When lawyers agree to mediate a case, one of the first issues they face is choosing a mediator. They exchange names of potential neutrals, looking to secure an “advantage” in the right person. One criteria is often whether a mediator is supposedly a “defense” or “plaintiff” attorney. I believe that this approach is misguided for several reasons. Taking a broader view of mediation can assist lawyers in settling a case.
In my experience, good mediators leave their advocacy at the conference room door. We recognize the difference between advocating for a particular position and neutrally trying to settle a case. Our incentives are different. As lawyers, we try to obtain the best result for our clients. As mediators, we want to bring both parties to a resolution that they control, and which is not left to a judge or jury.
More specifically, as mediators we bring a unique perspective to a case. And, this is why I believe that a bias for or against mediators with a perceived viewpoint fails to recognize what we bring to settlement negotiations. For example, I have spent most of my legal career on the “defense” side of civil and criminal litigation. Often, I am hired by insurance companies or self-insured defendants to represent them in civil litigation, coverage disputes, and cases of professional liability. Plaintiff’s lawyers may not select mediators with this type of background out of a perception that I will “side” with the defendant.
I think that the opposite is true. In a mediation, I can speak candidly and sympathetically with the defendants, including insurance company representatives, about the strengths and weaknesses of their case. As a “defense lawyer,” I can speak persuasively from my own experiences. Indeed, I can be an effective advocate for the plaintiff’s position. Since I have defended, tried and appealed hundreds of cases, I can bring that perspective to the case and its settlement value.
Lawyers who believe that a mediator will “agree” with one side, or advocate for a particular position, are missing out on the most important part of mediation. This view ignores the unique and critical role that mediators play. A mediator is not an advocate. Mediators don’t care who wins. Our objective is to settle the case. Our means is our ability to show each side the benefits of compromise. Often, this includes being relentlessly honest about the pitfalls of not settling.
For example, think of a case where an insurance adjuster believes that the plaintiff is malingering and exaggerating his injuries. An effective mediator will acknowledge these arguments but point out that they don’t always prevail at trial. By speaking from personal experience, the mediator may be able to cause the adjuster to see a different viewpoint. And, because the mediator is a “defense lawyer,” he will have more credibility with the defendants. He can provide a valuable service to the plaintiff. Similarly, a lawyer who represents the defendant at a mediation may want to consider using as a mediator a lawyer who typically represents plaintiffs. The “plaintiffs’ lawyer” can speak convincingly to the plaintiff about the risks of going to trial, the value of a settlement, and the advantages that defendants often have in terms of resources. In other words, an effective mediator can be an articulate proponent of your position, particularly if he or she has credibility with the other side.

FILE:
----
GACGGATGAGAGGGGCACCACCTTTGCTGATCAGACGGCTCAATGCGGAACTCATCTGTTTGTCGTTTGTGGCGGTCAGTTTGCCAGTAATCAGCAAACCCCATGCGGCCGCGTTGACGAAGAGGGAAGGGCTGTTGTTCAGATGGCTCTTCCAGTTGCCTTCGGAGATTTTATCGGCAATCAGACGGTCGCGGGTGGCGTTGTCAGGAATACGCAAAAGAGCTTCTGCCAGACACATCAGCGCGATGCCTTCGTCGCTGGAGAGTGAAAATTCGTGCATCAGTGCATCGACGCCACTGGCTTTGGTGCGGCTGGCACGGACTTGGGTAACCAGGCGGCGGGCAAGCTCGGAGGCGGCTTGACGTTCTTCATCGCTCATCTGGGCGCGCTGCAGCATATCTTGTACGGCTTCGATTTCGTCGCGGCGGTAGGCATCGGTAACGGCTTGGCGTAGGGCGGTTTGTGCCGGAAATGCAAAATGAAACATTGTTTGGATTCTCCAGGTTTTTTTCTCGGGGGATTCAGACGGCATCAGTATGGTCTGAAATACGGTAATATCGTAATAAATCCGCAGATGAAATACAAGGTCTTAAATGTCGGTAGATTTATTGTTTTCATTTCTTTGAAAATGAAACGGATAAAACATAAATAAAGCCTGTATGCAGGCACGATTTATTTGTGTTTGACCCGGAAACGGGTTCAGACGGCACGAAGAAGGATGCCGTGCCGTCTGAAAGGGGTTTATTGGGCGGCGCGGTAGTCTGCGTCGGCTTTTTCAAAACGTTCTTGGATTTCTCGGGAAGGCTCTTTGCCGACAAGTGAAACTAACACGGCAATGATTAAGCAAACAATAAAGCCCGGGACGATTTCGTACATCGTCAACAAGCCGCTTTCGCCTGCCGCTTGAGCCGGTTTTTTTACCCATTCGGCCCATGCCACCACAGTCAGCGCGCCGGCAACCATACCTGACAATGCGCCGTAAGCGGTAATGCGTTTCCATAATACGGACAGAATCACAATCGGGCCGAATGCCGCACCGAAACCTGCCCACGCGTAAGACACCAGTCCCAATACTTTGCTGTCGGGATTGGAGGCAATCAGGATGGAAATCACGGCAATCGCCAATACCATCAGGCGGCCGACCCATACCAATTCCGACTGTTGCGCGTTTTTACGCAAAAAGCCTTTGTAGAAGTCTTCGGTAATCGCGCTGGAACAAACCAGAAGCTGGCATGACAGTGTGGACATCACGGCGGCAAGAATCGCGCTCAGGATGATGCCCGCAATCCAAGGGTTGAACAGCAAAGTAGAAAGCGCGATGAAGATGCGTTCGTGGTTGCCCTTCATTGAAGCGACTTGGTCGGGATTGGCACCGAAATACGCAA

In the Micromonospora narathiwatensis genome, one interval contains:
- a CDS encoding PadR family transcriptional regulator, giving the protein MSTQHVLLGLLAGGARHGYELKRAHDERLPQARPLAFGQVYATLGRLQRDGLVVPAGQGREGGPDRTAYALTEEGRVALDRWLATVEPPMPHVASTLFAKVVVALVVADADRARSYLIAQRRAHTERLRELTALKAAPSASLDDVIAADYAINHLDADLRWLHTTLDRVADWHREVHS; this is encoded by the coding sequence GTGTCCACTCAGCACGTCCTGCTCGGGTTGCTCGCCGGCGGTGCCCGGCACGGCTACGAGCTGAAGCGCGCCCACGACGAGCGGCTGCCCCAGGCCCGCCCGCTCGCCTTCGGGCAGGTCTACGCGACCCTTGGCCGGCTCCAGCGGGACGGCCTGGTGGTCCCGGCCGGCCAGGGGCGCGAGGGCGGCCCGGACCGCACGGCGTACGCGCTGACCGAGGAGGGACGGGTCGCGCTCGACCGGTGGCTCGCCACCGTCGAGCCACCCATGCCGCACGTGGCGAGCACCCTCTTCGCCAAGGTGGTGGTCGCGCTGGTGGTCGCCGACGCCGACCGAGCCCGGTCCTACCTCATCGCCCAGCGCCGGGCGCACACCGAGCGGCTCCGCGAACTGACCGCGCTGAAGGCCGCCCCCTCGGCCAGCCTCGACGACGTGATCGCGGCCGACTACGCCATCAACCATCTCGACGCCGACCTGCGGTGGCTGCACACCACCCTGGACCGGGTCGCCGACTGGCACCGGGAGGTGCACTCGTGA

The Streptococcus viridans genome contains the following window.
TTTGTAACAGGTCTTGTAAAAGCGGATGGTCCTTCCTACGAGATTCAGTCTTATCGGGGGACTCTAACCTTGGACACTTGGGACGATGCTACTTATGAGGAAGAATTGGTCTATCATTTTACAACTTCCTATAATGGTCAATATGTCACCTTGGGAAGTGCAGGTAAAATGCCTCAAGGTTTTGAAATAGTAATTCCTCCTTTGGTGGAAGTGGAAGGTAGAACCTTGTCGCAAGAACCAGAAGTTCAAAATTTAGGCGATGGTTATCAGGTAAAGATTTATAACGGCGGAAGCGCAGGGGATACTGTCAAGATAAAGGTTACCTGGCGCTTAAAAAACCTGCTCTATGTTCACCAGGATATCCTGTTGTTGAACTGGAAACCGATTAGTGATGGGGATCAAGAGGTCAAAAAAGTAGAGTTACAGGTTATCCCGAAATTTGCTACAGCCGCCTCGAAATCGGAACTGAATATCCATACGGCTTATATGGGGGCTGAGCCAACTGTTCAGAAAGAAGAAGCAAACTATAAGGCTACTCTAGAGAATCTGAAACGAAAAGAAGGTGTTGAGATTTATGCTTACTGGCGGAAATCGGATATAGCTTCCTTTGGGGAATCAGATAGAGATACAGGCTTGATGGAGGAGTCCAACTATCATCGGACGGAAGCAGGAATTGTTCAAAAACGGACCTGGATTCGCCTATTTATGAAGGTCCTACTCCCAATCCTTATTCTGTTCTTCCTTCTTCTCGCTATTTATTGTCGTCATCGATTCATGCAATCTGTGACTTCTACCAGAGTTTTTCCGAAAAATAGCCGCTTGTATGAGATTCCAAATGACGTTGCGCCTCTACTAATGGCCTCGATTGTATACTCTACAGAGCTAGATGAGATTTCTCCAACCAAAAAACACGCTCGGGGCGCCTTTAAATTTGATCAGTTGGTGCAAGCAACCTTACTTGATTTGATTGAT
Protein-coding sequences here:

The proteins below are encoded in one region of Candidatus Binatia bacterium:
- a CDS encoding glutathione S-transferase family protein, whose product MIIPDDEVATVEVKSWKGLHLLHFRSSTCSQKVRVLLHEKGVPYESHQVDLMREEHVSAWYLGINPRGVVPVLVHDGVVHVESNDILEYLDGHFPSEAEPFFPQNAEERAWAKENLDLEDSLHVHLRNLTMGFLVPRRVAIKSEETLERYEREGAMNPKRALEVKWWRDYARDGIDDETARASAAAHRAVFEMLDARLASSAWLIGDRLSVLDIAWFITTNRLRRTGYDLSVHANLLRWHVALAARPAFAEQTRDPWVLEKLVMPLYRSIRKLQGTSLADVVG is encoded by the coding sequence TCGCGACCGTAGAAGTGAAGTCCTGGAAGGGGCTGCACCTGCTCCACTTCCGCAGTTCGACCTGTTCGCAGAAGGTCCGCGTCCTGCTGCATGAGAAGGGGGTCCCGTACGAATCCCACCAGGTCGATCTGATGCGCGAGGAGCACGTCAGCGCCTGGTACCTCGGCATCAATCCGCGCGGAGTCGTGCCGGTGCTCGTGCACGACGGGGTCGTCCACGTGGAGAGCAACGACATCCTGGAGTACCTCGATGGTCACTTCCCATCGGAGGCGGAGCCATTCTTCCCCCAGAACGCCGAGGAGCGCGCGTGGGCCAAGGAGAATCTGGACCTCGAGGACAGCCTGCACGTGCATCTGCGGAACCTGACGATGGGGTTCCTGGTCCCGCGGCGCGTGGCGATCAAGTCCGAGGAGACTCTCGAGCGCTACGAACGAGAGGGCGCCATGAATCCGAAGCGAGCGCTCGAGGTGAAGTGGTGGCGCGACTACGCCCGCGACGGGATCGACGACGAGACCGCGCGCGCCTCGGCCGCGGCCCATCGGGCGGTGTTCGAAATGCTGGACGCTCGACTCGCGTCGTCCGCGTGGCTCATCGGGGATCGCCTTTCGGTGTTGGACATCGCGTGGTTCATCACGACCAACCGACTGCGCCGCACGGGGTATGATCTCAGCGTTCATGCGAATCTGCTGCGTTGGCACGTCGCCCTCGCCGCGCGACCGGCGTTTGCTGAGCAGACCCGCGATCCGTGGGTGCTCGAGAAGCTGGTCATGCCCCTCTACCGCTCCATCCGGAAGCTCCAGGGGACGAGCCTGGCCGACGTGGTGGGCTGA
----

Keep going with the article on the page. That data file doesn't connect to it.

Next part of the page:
This outlook points to a larger issue in mediation. It’s an issue that lawyers often forget or ignore. As I mentioned above, the objective of mediation is very different from courtroom advocacy. Obviously, when lawyers negotiate a settlement, they want to achieve the best result for their clients, whether it’s monetary or other terms. They same applies to mediation. However, when litigants agree to mediate, they agree to compromise their positions. They must be open to listening to different views. The goal, ultimately, is to resolve a dispute on terms that they control. Mediation is not a zero-sum game. Just because one side achieves a good result (whether on a specific point or in the entire case) does not mean that the other side loses.
It’s a very different dynamic than trying a case. I think that the lawyers who succeed at mediation are those who are best at listening. This is different than courtroom advocacy, where the lawyer’s skill at speaking or writing is most important. It’s also important to appreciate the motivations on the other side of the case. A good mediator can do this, regardless of his or her experience as an advocate. The best mediator for your case is not the person who you think will agree with your position and argue for it. As a lawyer, you should be able to handle that yourself. Instead, the best mediator is the one who will encourage both sides to listen. The side that may need this the most may be your own.